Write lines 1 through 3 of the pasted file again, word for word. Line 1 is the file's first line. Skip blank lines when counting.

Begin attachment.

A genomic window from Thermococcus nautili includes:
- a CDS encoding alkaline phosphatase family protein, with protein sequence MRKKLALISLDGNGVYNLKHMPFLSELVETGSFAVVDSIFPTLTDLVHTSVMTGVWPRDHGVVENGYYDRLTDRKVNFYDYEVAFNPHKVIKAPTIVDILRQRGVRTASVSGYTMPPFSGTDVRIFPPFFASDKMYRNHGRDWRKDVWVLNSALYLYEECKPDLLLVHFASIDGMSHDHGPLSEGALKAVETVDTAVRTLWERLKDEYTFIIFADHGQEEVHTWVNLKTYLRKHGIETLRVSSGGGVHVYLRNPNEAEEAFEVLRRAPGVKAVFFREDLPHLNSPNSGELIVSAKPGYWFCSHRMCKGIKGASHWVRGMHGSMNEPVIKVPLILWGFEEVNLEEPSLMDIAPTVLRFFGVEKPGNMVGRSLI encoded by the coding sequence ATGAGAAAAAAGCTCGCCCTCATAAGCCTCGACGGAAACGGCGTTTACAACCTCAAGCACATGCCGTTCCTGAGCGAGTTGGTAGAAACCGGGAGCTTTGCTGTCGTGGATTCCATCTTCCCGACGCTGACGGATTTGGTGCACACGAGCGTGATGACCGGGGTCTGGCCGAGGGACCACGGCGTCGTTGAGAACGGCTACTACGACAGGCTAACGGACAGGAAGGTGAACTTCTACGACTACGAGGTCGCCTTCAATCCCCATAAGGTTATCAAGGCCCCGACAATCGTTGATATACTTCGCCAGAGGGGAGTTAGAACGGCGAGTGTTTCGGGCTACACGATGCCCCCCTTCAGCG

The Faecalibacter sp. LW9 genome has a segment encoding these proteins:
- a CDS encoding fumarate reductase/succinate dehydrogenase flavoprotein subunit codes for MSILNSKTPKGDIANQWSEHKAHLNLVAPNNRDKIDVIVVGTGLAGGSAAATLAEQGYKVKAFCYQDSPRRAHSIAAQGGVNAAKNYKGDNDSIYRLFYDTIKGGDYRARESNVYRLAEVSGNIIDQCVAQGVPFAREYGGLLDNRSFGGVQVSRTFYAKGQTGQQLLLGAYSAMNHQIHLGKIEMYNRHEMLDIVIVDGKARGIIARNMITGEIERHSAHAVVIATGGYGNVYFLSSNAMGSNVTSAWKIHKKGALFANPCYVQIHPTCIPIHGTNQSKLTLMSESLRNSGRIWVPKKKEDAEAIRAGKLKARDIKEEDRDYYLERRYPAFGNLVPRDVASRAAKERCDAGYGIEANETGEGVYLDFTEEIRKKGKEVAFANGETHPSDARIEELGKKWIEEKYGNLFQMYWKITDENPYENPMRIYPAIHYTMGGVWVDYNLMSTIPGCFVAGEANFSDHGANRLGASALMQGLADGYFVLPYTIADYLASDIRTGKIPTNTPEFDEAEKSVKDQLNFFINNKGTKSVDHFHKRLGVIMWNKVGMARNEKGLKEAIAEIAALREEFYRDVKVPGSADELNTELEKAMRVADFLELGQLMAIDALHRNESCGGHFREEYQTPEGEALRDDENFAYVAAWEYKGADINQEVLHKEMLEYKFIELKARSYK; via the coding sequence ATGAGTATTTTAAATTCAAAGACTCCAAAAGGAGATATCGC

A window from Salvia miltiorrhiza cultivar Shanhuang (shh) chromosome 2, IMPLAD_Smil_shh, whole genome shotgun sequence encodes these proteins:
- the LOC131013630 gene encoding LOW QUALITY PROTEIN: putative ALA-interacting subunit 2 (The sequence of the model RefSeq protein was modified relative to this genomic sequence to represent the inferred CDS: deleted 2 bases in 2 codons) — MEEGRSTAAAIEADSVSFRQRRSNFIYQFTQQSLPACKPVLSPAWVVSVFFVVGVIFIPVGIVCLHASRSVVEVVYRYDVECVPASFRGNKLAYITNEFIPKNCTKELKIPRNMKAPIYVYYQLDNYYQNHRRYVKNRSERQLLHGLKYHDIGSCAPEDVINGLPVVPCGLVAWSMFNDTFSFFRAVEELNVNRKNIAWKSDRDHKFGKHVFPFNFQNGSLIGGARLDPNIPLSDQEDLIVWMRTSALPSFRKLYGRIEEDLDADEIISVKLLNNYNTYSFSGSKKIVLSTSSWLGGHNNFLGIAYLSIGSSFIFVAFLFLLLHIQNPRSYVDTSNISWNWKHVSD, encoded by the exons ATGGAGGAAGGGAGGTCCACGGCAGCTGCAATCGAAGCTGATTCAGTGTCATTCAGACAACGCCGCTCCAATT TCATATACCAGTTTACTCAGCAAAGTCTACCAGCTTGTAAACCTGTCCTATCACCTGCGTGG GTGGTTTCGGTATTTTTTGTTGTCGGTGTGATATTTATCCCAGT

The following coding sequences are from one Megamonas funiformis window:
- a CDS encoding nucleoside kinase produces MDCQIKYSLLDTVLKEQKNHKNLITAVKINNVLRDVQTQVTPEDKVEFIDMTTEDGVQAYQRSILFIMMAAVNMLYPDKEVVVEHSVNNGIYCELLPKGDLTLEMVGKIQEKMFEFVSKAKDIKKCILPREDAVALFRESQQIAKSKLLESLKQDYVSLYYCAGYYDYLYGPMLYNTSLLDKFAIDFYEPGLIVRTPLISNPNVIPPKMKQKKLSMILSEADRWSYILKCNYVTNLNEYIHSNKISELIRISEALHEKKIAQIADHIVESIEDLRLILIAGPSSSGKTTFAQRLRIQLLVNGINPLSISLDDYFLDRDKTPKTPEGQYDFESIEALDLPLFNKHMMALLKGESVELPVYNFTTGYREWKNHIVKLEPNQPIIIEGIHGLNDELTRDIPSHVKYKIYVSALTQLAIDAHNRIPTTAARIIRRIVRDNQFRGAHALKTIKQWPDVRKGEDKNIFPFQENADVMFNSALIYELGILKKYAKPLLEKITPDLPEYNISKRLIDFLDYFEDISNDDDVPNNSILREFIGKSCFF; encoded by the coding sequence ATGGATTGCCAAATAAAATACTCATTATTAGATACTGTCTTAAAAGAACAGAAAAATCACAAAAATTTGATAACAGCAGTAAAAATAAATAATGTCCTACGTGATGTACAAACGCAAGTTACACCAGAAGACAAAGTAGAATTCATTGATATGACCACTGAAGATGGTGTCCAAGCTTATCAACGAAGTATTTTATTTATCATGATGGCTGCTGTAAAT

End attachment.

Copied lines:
A genomic window from Thermococcus nautili includes:
- a CDS encoding alkaline phosphatase family protein, with protein sequence MRKKLALISLDGNGVYNLKHMPFLSELVETGSFAVVDSIFPTLTDLVHTSVMTGVWPRDHGVVENGYYDRLTDRKVNFYDYEVAFNPHKVIKAPTIVDILRQRGVRTASVSGYTMPPFSGTDVRIFPPFFASDKMYRNHGRDWRKDVWVLNSALYLYEECKPDLLLVHFASIDGMSHDHGPLSEGALKAVETVDTAVRTLWERLKDEYTFIIFADHGQEEVHTWVNLKTYLRKHGIETLRVSSGGGVHVYLRNPNEAEEAFEVLRRAPGVKAVFFREDLPHLNSPNSGELIVSAKPGYWFCSHRMCKGIKGASHWVRGMHGSMNEPVIKVPLILWGFEEVNLEEPSLMDIAPTVLRFFGVEKPGNMVGRSLI encoded by the coding sequence ATGAGAAAAAAGCTCGCCCTCATAAGCCTCGACGGAAACGGCGTTTACAACCTCAAGCACATGCCGTTCCTGAGCGAGTTGGTAGAAACCGGGAGCTTTGCTGTCGTGGATTCCATCTTCCCGACGCTGACGGATTTGGTGCACACGAGCGTGATGACCGGGGTCTGGCCGAGGGACCACGGCGTCGTTGAGAACGGCTACTACGACAGGCTAACGGACAGGAAGGTGAACTTCTACGACTACGAGGTCGCCTTCAATCCCCATAAGGTTATCAAGGCCCCGACAATCGTTGATATACTTCGCCAGAGGGGAGTTAGAACGGCGAGTGTTTCGGGCTACACGATGCCCCCCTTCAGCG

The Faecalibacter sp. LW9 genome has a segment encoding these proteins: